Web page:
MURRAY LEINSTER – Outlaw Guns. Star Books #3, digest paperback, abridged, 1950. Previously published as Wanted–Dead or Alive!, Quarter Books #25, digest paperback original, 1949. First serialized under the latter title in Triple-X Magazine, February-May 1929.


   Outlaw Guns is a popular rallying cry in some circles these days, but it’s also the title of a rather odd western by that prolific and very talented hack Murray Leinster (Will F. Jenkins.) Leinster is probably best remembered for his enjoyable sci-fi, but he also did a number of westerns, generally as much fun to read as his other stuff. Outlaw Guns is a solid western, but I was struck by the motifs it shares with the sci-fi.

   The story starts ordinarily enough, with rancher Buck Galway getting shot out of his saddle by owlhoot or owlhoots unknown, and his brother Slim leaving the Wild West Show and coming home to square things. But on the train into his home town, Slim comes close to getting killed by a man hired for that purpose, and when he hits town he discovers another man posing as him while he is suddenly known as outlaw Snatch Gillian, wanted for murder, robbery, cattle rustlin’, hoss thievin’ and who knows what all.

   This theme of lost identity recurs in Leinster’s sci-fi, as does the notion of a community cut off from the rest of civilization (it quickly develops that the bad guys have bottled up the roads into town and are controlling the telegraph) and the portents of something big and bad taking place in secret — we soon get glimpses of some kind of secret lab set up in a hidden valley, populated by odd-looking denizens who have terrified the good folks in those parts into ominous silence — that’s yet another vibe from his tales of Space Aliens and creepy invasions.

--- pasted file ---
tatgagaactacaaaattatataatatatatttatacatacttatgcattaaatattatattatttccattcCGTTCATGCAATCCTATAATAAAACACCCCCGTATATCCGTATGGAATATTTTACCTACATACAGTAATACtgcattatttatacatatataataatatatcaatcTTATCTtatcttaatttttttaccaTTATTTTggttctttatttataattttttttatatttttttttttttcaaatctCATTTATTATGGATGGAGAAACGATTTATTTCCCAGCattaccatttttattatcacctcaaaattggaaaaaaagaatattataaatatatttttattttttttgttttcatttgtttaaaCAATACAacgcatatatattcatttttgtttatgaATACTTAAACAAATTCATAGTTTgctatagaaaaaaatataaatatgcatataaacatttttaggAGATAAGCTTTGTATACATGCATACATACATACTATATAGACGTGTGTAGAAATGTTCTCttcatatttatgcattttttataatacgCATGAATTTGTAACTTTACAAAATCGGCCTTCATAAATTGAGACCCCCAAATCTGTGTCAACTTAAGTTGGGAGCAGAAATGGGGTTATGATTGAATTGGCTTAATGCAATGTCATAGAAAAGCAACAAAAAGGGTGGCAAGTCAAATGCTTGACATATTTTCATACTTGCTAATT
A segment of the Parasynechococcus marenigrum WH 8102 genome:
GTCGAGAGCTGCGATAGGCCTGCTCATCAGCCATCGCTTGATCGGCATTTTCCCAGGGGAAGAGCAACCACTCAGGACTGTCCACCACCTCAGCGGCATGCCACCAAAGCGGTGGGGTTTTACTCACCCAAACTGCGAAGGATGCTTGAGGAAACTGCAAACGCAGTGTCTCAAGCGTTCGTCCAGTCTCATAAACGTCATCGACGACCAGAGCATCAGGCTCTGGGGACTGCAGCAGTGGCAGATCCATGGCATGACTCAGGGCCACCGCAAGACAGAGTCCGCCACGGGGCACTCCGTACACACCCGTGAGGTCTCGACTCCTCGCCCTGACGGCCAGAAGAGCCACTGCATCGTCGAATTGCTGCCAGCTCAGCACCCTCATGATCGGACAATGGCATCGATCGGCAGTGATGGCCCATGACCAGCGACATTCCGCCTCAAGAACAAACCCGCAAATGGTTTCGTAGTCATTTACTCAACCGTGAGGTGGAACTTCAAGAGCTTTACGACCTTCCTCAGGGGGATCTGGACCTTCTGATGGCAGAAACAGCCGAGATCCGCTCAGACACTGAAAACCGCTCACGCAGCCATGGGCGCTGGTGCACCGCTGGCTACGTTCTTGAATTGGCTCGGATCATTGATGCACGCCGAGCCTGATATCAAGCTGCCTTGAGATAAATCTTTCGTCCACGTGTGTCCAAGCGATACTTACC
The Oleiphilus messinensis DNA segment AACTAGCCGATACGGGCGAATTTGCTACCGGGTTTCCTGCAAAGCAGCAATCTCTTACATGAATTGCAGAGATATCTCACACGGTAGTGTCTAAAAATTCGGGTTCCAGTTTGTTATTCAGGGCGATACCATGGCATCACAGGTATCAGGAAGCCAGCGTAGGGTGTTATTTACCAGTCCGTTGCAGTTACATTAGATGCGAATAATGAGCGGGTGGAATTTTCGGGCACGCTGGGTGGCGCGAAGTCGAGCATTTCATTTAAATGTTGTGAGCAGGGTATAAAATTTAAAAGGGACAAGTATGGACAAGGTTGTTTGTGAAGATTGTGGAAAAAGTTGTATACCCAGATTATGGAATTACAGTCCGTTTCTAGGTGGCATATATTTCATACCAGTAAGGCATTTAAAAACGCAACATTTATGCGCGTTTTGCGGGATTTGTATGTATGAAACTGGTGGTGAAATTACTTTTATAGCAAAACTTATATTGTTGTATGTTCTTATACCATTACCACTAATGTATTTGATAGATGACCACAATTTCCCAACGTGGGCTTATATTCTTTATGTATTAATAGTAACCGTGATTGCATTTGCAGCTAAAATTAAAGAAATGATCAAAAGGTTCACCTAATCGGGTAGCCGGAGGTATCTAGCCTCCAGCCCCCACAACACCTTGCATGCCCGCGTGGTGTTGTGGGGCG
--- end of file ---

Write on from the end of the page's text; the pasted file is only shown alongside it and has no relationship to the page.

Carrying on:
This ain’t sci-fi though, it’s Western, and a crackling good thing, filled with chases, shoot-outs, fist-fights and a surprising sense of humor, as when Slim is nearly run down by a posse and finds himself rescued by a bunch of squatters who have decided to turn outlaw, and since they don’t know anything about the business, they figure to learn the trade from the notorious Snatch Gillian. The passages where Slim pretends to be the ornery varmint they think he is — and they follow his orders with a devotion bordering on hero-worship — have an understated hilarity to have to read to appreciate. And I recommend you do.